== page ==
Hello from lovely Albuquerque, NM! I am having a lovely visit here. I flew in on Wednesday night. So I missed the last debate. But I did get into my hotel room just in time to catch Bill Bennett criticize Obama for sounding "professorial."
"I thought Obama was flat, professorial, didn't rise to the occasion," said Bennett, who holds a Ph.D. in philosophy from the University of Texas at Austin, a law degree from Harvard University, is a former chairman of the esteemed National Endowment for the Humanities, and was -- believe it or not -- secretary of education under President Ronald Reagan.
That's about the hundredth time I had heard "professorial" used as an insult or criticism. As a professor myself, I happen to think that being professorial means being pensive, patient, curious, and level-headed.
Anyway, I had to write a column about this phenomenon. I wanted to share it with Altercation readers here.
OK. Time to go. BTW, don't you think Manny Ramirez should be MVP of both leagues this year? I am seriously bummed out that he did not get to exact revenge on the Sox in the series. Oh well. Hey, I just found out that the Tampa-St. Petersburg area has a professional baseball club. Apparently, they are quite good. Who knew?
Eric replies: Oh, I don't know. Great game, I hear, but I was elsewhere (in the third row) ...
I found this, which is supposingly a review of the misleading statements by McCain and Obama during yesterday's debate. Here it is:
OBAMA: Said that if families get a $5,000 tax credit for buying health insurance and the insurance then costs $12,000, that's a loss for them.
THE FACTS: The tax credit offered by McCain is more generous for the vast majority of people than the current tax break, which they would lose, according to the Tax Policy Center. Now, people don't pay taxes on the health benefits they get from work. Obama's statement gives the impression that $5,000 is all that workers will be getting to help them pay for a health plan, but that's just what the federal government will provide. Economists say most employers would still contribute to their workers' health insurance. The Lewin Group, a health care consulting firm, found that by taxing health benefits but providing a tax credit, the average family would come out $1,411 ahead.
I don't know what this Lewin group is, but all of this is completely misleading. For self-employed people like myself, this tax credit is good, because it would reduce my expenses on health insurance, but for people who are employed and receive health insurance from their employers, this would be a disaster. Instead of having fee health insurance, any fee for insurance beyond that first $5,000 would now be taxed as income. This is not a good deal for them.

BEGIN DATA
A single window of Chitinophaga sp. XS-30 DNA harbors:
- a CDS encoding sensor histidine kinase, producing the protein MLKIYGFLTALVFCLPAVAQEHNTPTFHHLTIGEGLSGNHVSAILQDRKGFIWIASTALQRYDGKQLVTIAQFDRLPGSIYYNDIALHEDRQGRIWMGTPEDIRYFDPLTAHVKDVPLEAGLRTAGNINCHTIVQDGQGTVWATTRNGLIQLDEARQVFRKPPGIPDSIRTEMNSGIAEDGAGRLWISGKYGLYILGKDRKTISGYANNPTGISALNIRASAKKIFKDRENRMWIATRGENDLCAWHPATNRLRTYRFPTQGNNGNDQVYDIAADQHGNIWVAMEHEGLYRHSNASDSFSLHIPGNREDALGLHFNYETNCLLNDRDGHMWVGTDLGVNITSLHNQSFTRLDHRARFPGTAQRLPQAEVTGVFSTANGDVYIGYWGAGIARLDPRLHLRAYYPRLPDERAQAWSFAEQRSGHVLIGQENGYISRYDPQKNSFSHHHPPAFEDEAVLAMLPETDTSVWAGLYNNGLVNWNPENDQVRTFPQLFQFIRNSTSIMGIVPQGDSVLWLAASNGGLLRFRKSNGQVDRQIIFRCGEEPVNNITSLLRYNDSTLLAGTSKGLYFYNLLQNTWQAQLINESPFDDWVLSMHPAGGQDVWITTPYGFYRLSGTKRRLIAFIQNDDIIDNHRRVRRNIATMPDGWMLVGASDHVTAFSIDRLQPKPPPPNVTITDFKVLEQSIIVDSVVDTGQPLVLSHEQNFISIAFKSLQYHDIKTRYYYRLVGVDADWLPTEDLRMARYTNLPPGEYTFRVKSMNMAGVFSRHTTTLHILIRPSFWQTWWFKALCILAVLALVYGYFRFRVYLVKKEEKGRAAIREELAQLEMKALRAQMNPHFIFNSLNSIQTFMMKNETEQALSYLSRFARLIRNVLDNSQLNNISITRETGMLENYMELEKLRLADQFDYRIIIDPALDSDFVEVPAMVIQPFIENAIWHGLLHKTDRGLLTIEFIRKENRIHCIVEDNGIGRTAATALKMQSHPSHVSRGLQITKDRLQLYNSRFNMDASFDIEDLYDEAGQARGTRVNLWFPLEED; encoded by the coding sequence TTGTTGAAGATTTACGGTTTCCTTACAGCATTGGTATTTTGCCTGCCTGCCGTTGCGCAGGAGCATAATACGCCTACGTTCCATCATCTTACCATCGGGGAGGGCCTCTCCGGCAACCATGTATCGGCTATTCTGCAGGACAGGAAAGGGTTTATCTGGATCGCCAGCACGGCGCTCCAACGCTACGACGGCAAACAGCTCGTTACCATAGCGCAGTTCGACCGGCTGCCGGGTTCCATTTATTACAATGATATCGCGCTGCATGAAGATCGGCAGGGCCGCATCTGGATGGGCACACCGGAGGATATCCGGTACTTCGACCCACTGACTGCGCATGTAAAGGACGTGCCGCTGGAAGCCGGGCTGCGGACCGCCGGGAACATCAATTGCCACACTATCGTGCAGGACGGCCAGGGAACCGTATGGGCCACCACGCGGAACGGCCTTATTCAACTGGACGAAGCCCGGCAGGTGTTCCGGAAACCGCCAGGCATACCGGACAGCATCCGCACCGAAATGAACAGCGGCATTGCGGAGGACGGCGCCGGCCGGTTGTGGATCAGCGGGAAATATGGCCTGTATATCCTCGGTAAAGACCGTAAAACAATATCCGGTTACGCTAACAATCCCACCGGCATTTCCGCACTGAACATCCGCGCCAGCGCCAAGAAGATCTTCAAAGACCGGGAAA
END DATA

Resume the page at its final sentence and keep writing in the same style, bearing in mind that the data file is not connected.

Without comparing it to any of the august posts you list -- I'm not going to even enter into the question of its relative merits -- I'd like to put forward David Rees's fisking of a Michael Ignatieff essay in 2007:
I was a little surprised to see that two covers which stretch from the ridiculous to the savagely sublime have yet to make you or your readers' lists of top cover songs: "Boyz in the Hood," by Dynamite Hack, and "All Along the Watchtower," by Jimi Hendrix.
Dynamite Hack's version of the song that put N.W.A on the sonic map at the end of the '80s, completely drains all the drama and macho posturing out of the original. It's a little like hearing a reading of Poe's "The Bells," if it were recited by Perry Como.
Bob Dylan recorded "All Along the Watchtower" for his acoustic 1968 comeback "John Wesley Harding" album. The whole record had a mellow, folksy sound to it; not all that surprising, coming from someone who'd nearly bought it in a motorcycle accident since his last recordings.
Not long after, Hendrix took "Watchtower" and gave it a drive and electric urgency absent from the original. You need only listen to him bellow the last verse:
"All along the watchtower/princes kept the view/while all the women came and went/barefoot servants, too/Outside in the cold distance/a wildcat did growl/two riders were approaching/and the wind began to howl."
It always leaves me with those familiar feelings of unease and dread. And that's even before I read the Business section of the L.A. Times.
Eric replies: Someone's not paying attention. I specifically said "not terribly well known" covers. Hendrix? Dylan?